L’Artisan Parfumeur Passage d’Enfer : Perfume Review

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Bellini26

Star rating: 5 stars–outstanding/potential classic, 4 stars–very good, 3 stars–adequate, 2 stars–disappointing, 1 star–poor.

L’Artisan Parfumeur Passage d’Enfer’s interpretation of incense is like a gentle swirl of smoke rising from hot ashes. Created by Olivia Giacobetti in 1999, it is an incense fragrance marked by soft haziness that is strikingly noticeable in most of her creations. Unlike dark and mysterious Armani Privé Bois d’Encens—a fragrance truly in place before somber blackened images of Orthodox saints, Passage d’Enfer takes austere darkness out of frankincense and infuses it with fresh floral softness.

The composition has a panoramic quality, with the notes being layered one on top of another, instead of progressing sequentially. However, after a couple of hours, one notices a reverse movement as the fragrance begins to gain more transparency and to fade slowly. Myrrh with its note of medicinal anise is classically paired with sharp resinous frankincense. Transparent darkness of the accord is ornamented with the green balsamic notes, which amplify its soaring quality.

An interesting addition is a soft fresh floral note, which at first is suppressed by the resinous shadows of frankincense. This delicate accent grows stronger over time, weaving gently around the smoke emanating cinders.

The drydown, by contrast, is sheer, as it presents amber with a touch of balsamic vanilla and musk. The candles have burned, and the incense has turned to ashes. The cold mist of the grey morning clings to the stones, stripping them of the dark warmth. Nevertheless, it is a fragrance that makes incense easy to wear by merely hinting at its ecclesiastical roots.

L’Artisan Parfumeur fragrances are available at Aedes, Barneys New York, Beautycafe, Bergdorf Goodman, Bluemercury, Neiman Marcus, Saks 5th Avenue, and Theperfumeshoppe. European shoppers can find the line at First-in-Fragrance.

Painting: Giovanni Bellini. The Annunciation. Panel of St. Vincent Ferrar Polyptych. c. 1464-68. Tempera on panel. Church of SS.Giovanni e Paolo, Venice. From abcgallery.com.

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27 Comments

  • parislondres: This is one of the rare L’Artisan perfumes that somehow manages to last on me for more than 30 minutes. I too love that it is an easy incense to wear and not like Etro’s serious and heavy duty Messe de Minuit which I love to sniff but feel claustrophobic when I wear it.

    Yet another lovely creation by the wonderfully talented Olivia G!
    Lovely review and I hope you are well dear V! Will catch up soon.
    🙂 October 10, 2005 at 3:03am Reply

  • Laura: I often put a touch of this on before bed–it seems to go well with the traces of whatever I’ve worn during the day (provided I haven’t applied anything for several hours) and it has a very nice calming effect. Too much of this and I find the lily note overwhelmed by the ponderous notes and then little mildew spots start to form in the nose’s eye. :D. Hee. It’s early and I’m leaving for Paris in a couple of hours. Forgive the execrable writing. October 10, 2005 at 5:48am Reply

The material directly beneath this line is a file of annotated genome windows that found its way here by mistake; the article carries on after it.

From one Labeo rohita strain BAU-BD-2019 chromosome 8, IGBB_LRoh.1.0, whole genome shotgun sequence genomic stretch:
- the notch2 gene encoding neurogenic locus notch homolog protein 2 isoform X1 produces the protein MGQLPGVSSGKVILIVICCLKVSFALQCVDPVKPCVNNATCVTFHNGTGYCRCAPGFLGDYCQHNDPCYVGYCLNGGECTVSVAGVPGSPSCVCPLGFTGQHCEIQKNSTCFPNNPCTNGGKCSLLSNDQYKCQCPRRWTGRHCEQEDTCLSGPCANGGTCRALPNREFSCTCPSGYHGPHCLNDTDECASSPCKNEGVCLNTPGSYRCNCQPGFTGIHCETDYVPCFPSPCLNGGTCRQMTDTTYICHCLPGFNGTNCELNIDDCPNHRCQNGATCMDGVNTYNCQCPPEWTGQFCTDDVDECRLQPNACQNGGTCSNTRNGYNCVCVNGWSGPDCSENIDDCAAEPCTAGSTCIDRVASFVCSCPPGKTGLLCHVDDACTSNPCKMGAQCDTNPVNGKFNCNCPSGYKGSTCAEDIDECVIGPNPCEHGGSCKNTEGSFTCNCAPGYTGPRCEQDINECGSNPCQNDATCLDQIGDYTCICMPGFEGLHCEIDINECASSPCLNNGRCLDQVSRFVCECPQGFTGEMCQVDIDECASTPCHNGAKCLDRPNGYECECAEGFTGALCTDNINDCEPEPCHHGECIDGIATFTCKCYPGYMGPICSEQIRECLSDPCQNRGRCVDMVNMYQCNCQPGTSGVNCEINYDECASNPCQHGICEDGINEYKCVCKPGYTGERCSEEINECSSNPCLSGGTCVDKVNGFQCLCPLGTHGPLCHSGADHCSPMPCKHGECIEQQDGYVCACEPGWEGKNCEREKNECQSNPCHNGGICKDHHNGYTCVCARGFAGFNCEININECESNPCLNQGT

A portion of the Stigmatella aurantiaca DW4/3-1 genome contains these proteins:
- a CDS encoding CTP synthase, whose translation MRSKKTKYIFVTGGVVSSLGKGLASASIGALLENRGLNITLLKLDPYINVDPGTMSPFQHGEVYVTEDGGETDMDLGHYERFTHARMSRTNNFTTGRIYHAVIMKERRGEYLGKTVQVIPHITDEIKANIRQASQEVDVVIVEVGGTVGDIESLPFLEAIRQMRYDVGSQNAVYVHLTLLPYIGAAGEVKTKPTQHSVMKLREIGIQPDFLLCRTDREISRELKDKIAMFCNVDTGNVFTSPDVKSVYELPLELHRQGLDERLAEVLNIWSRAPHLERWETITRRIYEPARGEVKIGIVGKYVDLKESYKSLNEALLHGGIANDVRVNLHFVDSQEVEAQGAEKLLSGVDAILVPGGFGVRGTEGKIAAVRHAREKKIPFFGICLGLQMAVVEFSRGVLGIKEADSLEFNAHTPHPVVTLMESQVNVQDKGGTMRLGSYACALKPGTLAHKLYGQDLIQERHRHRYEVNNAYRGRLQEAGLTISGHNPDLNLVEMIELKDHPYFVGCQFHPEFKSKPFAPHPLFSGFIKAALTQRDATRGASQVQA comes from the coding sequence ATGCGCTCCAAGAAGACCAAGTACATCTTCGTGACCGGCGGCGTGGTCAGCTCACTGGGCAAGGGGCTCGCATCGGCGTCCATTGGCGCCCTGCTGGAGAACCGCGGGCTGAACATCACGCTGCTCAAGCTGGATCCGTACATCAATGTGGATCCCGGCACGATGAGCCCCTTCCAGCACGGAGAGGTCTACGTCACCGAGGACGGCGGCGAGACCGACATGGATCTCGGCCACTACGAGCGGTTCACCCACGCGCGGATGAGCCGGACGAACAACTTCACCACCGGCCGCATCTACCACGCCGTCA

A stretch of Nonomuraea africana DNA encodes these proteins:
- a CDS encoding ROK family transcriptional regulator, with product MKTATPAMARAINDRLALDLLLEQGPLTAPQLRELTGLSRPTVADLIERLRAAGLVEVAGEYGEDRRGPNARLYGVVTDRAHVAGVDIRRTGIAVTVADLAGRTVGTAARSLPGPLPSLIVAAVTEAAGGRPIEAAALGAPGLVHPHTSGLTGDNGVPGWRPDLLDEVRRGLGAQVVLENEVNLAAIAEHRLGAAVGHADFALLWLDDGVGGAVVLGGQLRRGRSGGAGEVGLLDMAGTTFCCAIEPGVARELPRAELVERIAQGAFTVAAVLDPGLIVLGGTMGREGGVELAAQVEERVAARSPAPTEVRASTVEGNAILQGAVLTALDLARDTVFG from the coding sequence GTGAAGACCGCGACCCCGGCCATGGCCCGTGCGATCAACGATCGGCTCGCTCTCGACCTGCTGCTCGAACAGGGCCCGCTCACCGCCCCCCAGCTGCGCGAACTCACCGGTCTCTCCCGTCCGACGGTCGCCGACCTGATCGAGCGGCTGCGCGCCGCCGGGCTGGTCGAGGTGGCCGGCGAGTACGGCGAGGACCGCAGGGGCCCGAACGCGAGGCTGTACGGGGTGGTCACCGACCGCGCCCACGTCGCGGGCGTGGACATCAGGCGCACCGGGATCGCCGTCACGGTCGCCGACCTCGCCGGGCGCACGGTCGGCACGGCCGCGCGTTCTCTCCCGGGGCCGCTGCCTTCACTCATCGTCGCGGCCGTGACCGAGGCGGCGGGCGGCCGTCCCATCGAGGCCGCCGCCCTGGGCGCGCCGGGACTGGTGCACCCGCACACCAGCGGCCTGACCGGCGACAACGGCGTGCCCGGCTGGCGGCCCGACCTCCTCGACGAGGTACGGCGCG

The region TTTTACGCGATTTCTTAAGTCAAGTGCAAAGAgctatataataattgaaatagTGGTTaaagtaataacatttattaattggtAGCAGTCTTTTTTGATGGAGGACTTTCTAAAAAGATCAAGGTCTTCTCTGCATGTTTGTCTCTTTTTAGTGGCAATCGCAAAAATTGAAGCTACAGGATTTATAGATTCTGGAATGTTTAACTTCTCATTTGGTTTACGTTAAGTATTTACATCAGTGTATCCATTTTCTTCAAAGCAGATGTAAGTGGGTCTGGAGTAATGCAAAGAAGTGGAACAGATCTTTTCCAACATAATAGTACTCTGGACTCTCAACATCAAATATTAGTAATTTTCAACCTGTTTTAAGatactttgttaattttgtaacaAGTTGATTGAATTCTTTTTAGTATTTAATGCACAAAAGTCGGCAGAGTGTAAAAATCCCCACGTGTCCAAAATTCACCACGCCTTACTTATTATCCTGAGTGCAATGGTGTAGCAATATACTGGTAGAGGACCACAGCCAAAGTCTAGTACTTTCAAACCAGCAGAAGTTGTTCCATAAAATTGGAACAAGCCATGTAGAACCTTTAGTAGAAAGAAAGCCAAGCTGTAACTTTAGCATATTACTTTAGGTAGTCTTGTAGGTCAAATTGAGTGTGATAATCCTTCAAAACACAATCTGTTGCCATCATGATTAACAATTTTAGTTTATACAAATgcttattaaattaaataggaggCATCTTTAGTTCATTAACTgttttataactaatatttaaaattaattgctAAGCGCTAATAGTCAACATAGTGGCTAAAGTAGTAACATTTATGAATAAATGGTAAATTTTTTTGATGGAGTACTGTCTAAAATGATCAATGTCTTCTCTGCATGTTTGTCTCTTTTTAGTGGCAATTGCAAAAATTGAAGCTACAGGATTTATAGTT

• Sisonne: Dear V, lovely review of a lovely fragrance 🙂 When I first tested Passage d´Enfer I wasn´t sure what to think of it – but then my love grow & grow. It´s not a fragrance you can wear on a daily basis – at least I can´t. But it´s wonderful for autumn, not too light nor too heavy.
    Perhaps you can tell me whether the CdG No. 3 Black incense scents are much more heavy on the incense? October 10, 2005 at 6:37am Reply

  • Shifts: What a lovely review! In a few months time L’Artisan has grown to become one of my absolut favourite perfume houses and Passage D’Enfer is next in line to be discovered, together with Tea For Two.

    For european perfumeshoppers I would like to recommed FiF as well: http://www.ausliebezumduft.de/index.php?cPath=23 October 10, 2005 at 6:52am Reply

  • Tania: This was actually the first L’Artisan I ever bought, from the first batch of samples I ever ordered from Aedes. (Awwww.) The chilly lily beginning has its appeal, but my favorite part comes in the middle section. I remember when I wore the sample, I had forgotten all about it, when in the afternoon this hot wisp of something smoky and dark came wafting up out of the cup of my collarbone. It is the transition between the end of the cold incense and the beginning of the balsamic stage, when there is an hour or so when the whole scent seems to flare up in a warm moment of unsweet, uncreamy, very dry sandalwood before the whole thing dies down. October 10, 2005 at 8:15am Reply

  • Marina: Wonderful review, V! Passage is one of my favorite L’Artisans and one of my favorite perfumes in general. So melancholy, so comforting…I think I will wear the remains of my decant this morning. 🙂 October 10, 2005 at 9:56am Reply

  • Robin: One of my all time favorite fragrances, and one of my favorite noses. Thanks for the lovely review! October 10, 2005 at 10:28am Reply

  • Judith (lilybp): Mistakes corrected, I hope–ignore earlier. What a wonderful review of one of my favorite fragraces–a fragrance that I just happen to be wearing right now! You beautifully evoke all the stages it goes through. As I mentioned to you, the scent in its entirety (not just the drydown), seems (pleasantly) “cold” to me, recalling the feeling of stones in very old European churches or catacombs. I find it simultaneously deeply mysterious and eminently wearable.

    Have a great day, and a wonderful week! October 10, 2005 at 11:18am Reply

  • BoisdeJasmin: N, I absolutely agree. Incense is not an easy fragrance to wear, even though it is one of my favourite notes. Bois d’Encens is my unrivaled incense, but it certainly requires a specific mood. I am glad to hear that you like Passage d’Enfer though. October 10, 2005 at 11:20am Reply

  • BoisdeJasmin: L, lily note is more visible on a strip, although on the skin it resurfaces fairly quickly as well. I like that element, because it seems to lighten the sharp quality of frankincense.

    Have a wonderful trip! October 10, 2005 at 11:25am Reply

  • BoisdeJasmin: C, thank you! You pointed its quality well–it is neither too light nor too dark. It is very easy to wear, and it is fairly memorable, all of which are good things.

    CdG Incense Series are much darker by comparison, although Zagorsk, which I reviewed in the past is the lightest. Passage d’Enfer has a more delicate manner of approaching frankincense, which I find appealing. October 10, 2005 at 11:27am Reply